Organisations refuse to pay ransoms in fresh wave of attacks: Resilience
The majority of organisations hit by ransomware attacks (80%) recovered data and systems without paying a ransom as attacks “skyrocketed”, according to cyber risk firm Resilience. Ransomware attacks doubled in frequency in the last quarter of 2022 and into Q1 2023, Resilience said, but new approaches to cyber risk have helped organisations fend off ransom demands.
Publishing its first annual claims report, Resilience said: “By balancing risk acceptance, mitigation, and transfer, organisations are able to significantly strengthen their ability to recover data and maintain business operations in the face of ransomware attacks, without making an extortion payment.”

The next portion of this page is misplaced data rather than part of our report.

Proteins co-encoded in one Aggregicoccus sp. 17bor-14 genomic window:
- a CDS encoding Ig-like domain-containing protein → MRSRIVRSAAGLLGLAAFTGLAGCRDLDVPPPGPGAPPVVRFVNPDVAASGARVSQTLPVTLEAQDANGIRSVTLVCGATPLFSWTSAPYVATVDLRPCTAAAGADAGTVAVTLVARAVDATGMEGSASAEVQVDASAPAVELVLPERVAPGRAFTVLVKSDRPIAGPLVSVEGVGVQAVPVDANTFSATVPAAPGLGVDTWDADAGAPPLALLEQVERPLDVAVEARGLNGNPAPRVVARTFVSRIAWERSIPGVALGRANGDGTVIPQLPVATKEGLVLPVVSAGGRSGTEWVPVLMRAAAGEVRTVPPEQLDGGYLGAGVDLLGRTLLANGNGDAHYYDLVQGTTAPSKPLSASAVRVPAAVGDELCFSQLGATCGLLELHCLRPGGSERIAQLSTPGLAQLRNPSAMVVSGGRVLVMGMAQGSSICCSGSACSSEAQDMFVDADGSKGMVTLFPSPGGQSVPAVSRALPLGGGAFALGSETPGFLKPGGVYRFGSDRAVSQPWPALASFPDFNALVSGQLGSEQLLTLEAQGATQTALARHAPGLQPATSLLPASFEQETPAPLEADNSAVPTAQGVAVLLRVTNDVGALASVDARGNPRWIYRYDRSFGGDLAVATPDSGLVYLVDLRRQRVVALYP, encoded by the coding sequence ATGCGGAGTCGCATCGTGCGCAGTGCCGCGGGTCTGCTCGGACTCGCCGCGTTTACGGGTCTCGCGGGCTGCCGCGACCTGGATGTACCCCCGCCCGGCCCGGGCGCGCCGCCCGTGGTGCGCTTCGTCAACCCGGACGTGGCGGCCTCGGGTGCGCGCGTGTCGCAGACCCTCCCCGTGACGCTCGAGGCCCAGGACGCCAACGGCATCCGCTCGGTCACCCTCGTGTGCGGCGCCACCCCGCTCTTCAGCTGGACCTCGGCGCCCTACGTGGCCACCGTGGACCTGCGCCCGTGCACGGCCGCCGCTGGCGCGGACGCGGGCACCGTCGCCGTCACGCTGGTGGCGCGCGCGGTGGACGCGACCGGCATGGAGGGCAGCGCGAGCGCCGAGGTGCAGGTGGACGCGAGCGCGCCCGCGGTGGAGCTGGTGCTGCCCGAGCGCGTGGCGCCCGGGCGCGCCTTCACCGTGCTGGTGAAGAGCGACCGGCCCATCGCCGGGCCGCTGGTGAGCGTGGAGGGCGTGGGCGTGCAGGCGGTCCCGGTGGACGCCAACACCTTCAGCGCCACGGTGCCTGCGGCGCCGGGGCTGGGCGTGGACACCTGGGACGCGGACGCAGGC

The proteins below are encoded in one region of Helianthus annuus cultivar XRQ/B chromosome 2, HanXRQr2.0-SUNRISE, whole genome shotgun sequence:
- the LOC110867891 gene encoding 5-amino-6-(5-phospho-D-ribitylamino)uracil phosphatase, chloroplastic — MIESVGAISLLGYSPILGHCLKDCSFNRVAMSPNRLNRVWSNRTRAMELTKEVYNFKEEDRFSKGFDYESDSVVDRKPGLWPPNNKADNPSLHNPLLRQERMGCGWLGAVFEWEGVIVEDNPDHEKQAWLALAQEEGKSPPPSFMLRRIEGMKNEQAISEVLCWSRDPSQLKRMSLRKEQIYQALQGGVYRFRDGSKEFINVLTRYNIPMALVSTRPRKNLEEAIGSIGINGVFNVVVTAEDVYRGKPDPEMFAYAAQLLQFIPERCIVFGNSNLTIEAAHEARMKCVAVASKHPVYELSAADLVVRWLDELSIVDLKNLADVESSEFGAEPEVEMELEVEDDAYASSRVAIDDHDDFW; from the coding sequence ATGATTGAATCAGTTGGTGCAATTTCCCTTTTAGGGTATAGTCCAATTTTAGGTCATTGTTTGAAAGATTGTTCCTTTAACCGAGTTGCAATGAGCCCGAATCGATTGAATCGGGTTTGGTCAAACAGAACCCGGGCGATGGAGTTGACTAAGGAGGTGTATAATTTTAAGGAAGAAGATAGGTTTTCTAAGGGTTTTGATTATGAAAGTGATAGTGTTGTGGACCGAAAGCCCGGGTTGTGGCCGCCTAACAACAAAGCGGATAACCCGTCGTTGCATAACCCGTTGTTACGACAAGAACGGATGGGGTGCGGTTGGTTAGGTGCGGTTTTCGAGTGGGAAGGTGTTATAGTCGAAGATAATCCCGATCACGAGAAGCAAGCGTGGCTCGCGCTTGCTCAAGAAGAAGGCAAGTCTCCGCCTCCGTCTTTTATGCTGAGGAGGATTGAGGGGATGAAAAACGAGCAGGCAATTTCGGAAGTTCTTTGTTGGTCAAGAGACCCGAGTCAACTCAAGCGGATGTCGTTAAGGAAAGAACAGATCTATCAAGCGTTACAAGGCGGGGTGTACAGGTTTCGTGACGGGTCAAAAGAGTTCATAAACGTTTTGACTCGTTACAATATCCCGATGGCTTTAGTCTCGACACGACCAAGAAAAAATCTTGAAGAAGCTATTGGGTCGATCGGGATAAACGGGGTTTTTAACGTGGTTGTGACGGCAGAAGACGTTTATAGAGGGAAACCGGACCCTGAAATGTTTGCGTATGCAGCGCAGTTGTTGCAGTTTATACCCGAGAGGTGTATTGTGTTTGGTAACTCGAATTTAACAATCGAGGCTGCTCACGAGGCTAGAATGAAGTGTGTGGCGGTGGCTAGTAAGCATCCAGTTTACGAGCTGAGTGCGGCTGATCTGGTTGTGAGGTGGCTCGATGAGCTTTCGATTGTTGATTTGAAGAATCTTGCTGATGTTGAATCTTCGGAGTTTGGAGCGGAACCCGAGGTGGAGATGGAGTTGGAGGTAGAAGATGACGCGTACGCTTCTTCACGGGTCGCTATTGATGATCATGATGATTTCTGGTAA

The report states none of Resilience’s clients made an extortion payment in 2022, and it claimed Resilience clients were half as likely to pay a ransom to recover systems in a cyberattack compared to industry averages.
CEO of Resilience Vishaal Hariprasad said: “By bringing together risk, finance, and security roles that previously operated in silos, we can deliver a completely new approach: cyber resilience. Our clients’ success in mitigating the threat of ransomware validates this approach and spotlights the opportunity for the digital economy to rethink how they approach risk.”
Ransomware remained the leading cause of loss for claims at 17.8%, according to Resilience’s report, followed closely by transfer fraud at 17%, vendor data breaches at 11.8% and business email compromise at 10.4%.
The report found phishing is the lead point of failure, based on primary claim notices, at 23.4%, followed by risk from third-party vendors at 22.1% of claims.
“The cyber insurance model is broken,” said Mario Vitale, president of Resilience. “It’s stuck in analogue, while the digital world is rapidly changing. We’re doing for cybersecurity what insurance companies did for property, auto, and healthcare: pair technology and finance to shape behaviour and drive better outcomes. The results are impressive, and we’re just getting started.”